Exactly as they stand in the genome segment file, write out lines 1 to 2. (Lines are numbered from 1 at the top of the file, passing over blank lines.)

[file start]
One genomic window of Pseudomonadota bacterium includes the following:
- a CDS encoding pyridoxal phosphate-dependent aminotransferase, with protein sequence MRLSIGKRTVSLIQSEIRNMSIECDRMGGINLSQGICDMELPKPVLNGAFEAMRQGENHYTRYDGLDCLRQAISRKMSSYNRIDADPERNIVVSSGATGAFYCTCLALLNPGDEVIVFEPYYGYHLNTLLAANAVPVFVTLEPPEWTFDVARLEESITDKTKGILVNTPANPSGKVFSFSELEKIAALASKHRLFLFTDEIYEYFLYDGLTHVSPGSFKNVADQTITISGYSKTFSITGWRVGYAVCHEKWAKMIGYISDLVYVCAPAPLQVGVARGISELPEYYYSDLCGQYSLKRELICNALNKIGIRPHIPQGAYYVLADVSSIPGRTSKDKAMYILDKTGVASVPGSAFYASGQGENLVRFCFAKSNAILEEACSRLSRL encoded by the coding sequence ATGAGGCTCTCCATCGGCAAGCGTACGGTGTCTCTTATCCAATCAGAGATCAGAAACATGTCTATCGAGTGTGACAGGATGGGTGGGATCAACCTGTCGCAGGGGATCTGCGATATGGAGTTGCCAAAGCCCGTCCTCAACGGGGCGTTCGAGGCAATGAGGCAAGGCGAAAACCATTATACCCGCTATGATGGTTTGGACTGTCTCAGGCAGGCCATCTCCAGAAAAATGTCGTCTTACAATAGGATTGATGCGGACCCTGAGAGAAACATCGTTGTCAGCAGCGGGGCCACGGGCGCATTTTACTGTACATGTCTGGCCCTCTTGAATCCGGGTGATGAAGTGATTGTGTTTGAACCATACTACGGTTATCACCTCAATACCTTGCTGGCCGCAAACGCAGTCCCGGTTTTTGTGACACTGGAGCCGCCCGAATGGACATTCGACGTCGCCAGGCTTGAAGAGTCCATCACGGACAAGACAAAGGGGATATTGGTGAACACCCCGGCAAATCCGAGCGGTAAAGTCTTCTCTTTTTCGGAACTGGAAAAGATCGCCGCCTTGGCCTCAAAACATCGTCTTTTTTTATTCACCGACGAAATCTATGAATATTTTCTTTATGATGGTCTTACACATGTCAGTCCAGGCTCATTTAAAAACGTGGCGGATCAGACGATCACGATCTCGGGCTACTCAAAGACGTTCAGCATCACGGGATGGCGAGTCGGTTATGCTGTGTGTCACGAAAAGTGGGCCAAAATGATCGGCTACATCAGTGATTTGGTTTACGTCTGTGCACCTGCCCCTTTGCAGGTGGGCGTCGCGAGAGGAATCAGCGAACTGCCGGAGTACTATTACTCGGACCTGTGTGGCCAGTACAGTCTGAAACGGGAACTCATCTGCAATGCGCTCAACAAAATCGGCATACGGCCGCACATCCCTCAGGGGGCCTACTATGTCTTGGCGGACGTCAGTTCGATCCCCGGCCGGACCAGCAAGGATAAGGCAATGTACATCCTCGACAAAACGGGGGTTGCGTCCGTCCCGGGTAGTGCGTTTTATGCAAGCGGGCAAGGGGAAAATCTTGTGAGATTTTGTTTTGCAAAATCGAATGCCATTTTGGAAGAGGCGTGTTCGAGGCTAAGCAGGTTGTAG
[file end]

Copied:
One genomic window of Pseudomonadota bacterium includes the following:
- a CDS encoding pyridoxal phosphate-dependent aminotransferase, with protein sequence MRLSIGKRTVSLIQSEIRNMSIECDRMGGINLSQGICDMELPKPVLNGAFEAMRQGENHYTRYDGLDCLRQAISRKMSSYNRIDADPERNIVVSSGATGAFYCTCLALLNPGDEVIVFEPYYGYHLNTLLAANAVPVFVTLEPPEWTFDVARLEESITDKTKGILVNTPANPSGKVFSFSELEKIAALASKHRLFLFTDEIYEYFLYDGLTHVSPGSFKNVADQTITISGYSKTFSITGWRVGYAVCHEKWAKMIGYISDLVYVCAPAPLQVGVARGISELPEYYYSDLCGQYSLKRELICNALNKIGIRPHIPQGAYYVLADVSSIPGRTSKDKAMYILDKTGVASVPGSAFYASGQGENLVRFCFAKSNAILEEACSRLSRL encoded by the coding sequence ATGAGGCTCTCCATCGGCAAGCGTACGGTGTCTCTTATCCAATCAGAGATCAGAAACATGTCTATCGAGTGTGACAGGATGGGTGGGATCAACCTGTCGCAGGGGATCTGCGATATGGAGTTGCCAAAGCCCGTCCTCAACGGGGCGTTCGAGGCAATGAGGCAAGGCGAAAACCATTATACCCGCTATGATGGTTTGGACTGTCTCAGGCAGGCCATCTCCAGAAAAATGTCGTCTTACAATAGGATTGATGCGGACCCTGAGAGAAACATCGTTGTCAGCAGCGGGGCCACGGGCGCATTTTACTGTACATGTCTGGCCCTCTTGAATCCGGGTGATGAAGTGATTGTGTTTGAACCATACTACGGTTATCACCTCAATACCTTGCTGGCCGCAAACGCAGTCCCGGTTTTTGTGACACTGGAGCCGCCCGAATGGACATTCGACGTCGCCAGGCTTGAAGAGTCCATCACGGACAAGACAAAGGGGATATTGGTGAACACCCCGGCAAATCCGAGCGGTAAAGTCTTCTCTTTTTCGGAACTGGAAAAGATCGCCGCCTTGGCCTCAAAACATCGTCTTTTTTTATTCACCGACGAAATCTATGAATATTTTCTTTATGATGGTCTTACACATGTCAGTCCAGGCTCATTTAAAAACGTGGCGGATCAGACGATCACGATCTCGGGCTACTCAAAGACGTTCAGCATCACGGGATGGCGAGTCGGTTATGCTGTGTGTCACGAAAAGTGGGCCAAAATGATCGGCTACATCAGTGATTTGGTTTACGTCTGTGCACCTGCCCCTTTGCAGGTGGGCGTCGCGAGAGGAATCAGCGAACTGCCGGAGTACTATTACTCGGACCTGTGTGGCCAGTACAGTCTGAAACGGGAACTCATCTGCAATGCGCTCAACAAAATCGGCATACGGCCGCACATCCCTCAGGGGGCCTACTATGTCTTGGCGGACGTCAGTTCGATCCCCGGCCGGACCAGCAAGGATAAGGCAATGTACATCCTCGACAAAACGGGGGTTGCGTCCGTCCCGGGTAGTGCGTTTTATGCAAGCGGGCAAGGGGAAAATCTTGTGAGATTTTGTTTTGCAAAATCGAATGCCATTTTGGAAGAGGCGTGTTCGAGGCTAAGCAGGTTGTAG